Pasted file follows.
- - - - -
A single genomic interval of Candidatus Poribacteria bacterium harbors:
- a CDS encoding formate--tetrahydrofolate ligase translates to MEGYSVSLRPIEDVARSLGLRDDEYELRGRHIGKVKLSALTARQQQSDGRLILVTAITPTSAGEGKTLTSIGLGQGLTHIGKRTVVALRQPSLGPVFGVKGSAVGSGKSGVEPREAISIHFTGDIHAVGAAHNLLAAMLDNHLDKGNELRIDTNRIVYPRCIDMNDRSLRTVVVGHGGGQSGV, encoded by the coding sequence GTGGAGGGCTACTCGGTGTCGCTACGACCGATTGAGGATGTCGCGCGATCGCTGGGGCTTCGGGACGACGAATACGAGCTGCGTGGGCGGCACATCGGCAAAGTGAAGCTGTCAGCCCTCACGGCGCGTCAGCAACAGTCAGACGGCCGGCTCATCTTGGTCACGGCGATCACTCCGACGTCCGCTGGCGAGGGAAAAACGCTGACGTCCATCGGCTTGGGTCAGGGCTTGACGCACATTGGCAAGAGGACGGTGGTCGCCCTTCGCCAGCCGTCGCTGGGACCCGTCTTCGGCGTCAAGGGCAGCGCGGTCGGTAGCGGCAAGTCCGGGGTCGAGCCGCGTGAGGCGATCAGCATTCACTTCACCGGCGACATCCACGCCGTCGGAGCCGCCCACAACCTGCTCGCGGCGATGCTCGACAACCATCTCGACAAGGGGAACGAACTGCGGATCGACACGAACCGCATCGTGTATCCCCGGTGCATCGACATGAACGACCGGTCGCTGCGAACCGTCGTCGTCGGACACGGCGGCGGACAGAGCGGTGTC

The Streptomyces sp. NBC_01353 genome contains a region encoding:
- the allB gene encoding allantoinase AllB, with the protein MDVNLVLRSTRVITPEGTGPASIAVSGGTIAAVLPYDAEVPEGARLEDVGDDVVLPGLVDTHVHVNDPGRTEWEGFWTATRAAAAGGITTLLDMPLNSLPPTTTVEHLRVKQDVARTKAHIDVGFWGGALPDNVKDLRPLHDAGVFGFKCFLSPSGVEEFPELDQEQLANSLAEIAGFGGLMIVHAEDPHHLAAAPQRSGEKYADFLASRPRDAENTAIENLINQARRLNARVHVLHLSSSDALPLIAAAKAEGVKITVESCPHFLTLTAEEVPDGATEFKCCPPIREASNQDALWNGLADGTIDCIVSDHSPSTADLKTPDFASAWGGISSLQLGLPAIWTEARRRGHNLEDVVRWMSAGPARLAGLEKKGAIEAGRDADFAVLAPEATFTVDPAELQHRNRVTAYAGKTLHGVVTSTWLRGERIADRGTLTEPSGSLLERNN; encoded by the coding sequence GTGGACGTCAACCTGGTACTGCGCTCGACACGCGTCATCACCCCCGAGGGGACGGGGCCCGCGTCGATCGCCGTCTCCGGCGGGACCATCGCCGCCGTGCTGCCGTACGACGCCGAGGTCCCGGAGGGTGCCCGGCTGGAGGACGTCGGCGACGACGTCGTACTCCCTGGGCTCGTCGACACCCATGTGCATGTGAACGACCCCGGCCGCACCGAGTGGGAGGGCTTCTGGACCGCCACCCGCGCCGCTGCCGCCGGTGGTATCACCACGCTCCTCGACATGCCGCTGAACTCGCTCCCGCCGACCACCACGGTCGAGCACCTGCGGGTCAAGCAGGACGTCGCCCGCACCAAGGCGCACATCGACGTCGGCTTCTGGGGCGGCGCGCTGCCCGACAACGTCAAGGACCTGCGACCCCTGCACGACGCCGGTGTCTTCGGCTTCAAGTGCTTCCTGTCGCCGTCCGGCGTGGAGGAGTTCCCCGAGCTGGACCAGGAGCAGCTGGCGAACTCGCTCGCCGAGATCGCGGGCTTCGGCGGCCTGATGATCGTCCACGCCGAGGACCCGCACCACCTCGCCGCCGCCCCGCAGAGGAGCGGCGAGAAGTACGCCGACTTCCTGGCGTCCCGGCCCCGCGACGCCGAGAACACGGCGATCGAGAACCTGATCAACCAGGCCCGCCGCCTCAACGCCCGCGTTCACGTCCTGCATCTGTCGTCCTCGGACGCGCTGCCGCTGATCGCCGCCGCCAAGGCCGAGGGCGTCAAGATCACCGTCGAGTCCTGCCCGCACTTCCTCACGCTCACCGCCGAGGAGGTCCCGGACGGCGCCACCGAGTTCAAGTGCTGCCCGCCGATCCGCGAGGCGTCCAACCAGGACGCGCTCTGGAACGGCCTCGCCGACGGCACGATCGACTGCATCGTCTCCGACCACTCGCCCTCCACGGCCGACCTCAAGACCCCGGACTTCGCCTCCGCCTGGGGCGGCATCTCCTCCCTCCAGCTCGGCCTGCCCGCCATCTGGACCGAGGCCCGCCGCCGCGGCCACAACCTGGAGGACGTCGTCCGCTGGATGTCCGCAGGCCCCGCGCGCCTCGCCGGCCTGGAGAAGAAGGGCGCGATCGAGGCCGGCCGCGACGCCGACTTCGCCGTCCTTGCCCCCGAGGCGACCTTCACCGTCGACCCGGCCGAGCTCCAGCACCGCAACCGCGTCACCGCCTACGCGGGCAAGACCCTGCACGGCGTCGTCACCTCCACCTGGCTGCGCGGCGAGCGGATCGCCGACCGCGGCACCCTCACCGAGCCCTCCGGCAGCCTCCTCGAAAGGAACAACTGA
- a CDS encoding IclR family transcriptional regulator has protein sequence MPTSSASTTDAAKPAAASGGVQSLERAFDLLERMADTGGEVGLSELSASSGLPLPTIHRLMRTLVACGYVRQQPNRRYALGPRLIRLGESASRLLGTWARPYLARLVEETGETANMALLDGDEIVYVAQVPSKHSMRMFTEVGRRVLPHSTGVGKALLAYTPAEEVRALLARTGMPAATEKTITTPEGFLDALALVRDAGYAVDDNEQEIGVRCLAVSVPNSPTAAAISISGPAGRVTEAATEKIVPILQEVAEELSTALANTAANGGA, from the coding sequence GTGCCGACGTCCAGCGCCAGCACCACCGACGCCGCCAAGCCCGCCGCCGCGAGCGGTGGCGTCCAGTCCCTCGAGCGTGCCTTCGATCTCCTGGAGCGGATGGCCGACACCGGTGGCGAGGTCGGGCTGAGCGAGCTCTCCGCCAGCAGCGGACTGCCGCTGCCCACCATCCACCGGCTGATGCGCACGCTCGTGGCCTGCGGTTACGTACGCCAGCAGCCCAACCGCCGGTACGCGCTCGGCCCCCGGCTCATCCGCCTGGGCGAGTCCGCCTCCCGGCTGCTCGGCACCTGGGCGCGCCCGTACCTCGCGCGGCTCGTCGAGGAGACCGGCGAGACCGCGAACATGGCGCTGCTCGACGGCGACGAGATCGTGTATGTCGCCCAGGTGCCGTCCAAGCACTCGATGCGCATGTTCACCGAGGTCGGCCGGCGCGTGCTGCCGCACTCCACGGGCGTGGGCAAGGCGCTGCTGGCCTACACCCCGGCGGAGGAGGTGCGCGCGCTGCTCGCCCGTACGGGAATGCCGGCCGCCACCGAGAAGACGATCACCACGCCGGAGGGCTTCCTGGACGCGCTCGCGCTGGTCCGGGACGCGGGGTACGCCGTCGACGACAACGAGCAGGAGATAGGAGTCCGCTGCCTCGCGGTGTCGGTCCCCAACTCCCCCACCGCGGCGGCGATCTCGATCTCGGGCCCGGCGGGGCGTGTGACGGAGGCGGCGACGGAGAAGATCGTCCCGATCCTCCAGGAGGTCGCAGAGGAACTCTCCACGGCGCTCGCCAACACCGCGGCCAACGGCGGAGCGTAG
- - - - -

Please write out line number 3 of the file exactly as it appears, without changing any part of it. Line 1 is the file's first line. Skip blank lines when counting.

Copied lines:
The Streptomyces sp. NBC_01353 genome contains a region encoding: